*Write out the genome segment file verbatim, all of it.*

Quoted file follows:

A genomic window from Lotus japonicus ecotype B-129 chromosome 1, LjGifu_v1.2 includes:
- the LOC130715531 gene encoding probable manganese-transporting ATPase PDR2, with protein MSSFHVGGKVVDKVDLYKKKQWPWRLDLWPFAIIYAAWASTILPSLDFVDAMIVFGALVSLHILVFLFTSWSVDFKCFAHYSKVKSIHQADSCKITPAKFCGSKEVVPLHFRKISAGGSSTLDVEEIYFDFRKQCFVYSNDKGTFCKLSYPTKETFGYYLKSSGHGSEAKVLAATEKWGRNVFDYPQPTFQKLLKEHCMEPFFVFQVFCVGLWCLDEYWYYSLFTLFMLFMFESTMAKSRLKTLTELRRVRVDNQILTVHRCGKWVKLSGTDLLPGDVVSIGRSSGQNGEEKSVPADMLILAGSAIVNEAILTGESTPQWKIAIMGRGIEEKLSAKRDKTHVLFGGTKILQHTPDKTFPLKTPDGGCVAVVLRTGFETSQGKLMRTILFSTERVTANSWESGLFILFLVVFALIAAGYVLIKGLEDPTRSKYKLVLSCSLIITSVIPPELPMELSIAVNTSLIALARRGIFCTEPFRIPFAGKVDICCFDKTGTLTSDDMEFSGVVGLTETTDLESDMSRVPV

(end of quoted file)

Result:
A genomic window from Lotus japonicus ecotype B-129 chromosome 1, LjGifu_v1.2 includes:
- the LOC130715531 gene encoding probable manganese-transporting ATPase PDR2, with protein MSSFHVGGKVVDKVDLYKKKQWPWRLDLWPFAIIYAAWASTILPSLDFVDAMIVFGALVSLHILVFLFTSWSVDFKCFAHYSKVKSIHQADSCKITPAKFCGSKEVVPLHFRKISAGGSSTLDVEEIYFDFRKQCFVYSNDKGTFCKLSYPTKETFGYYLKSSGHGSEAKVLAATEKWGRNVFDYPQPTFQKLLKEHCMEPFFVFQVFCVGLWCLDEYWYYSLFTLFMLFMFESTMAKSRLKTLTELRRVRVDNQILTVHRCGKWVKLSGTDLLPGDVVSIGRSSGQNGEEKSVPADMLILAGSAIVNEAILTGESTPQWKIAIMGRGIEEKLSAKRDKTHVLFGGTKILQHTPDKTFPLKTPDGGCVAVVLRTGFETSQGKLMRTILFSTERVTANSWESGLFILFLVVFALIAAGYVLIKGLEDPTRSKYKLVLSCSLIITSVIPPELPMELSIAVNTSLIALARRGIFCTEPFRIPFAGKVDICCFDKTGTLTSDDMEFSGVVGLTETTDLESDMSRVPV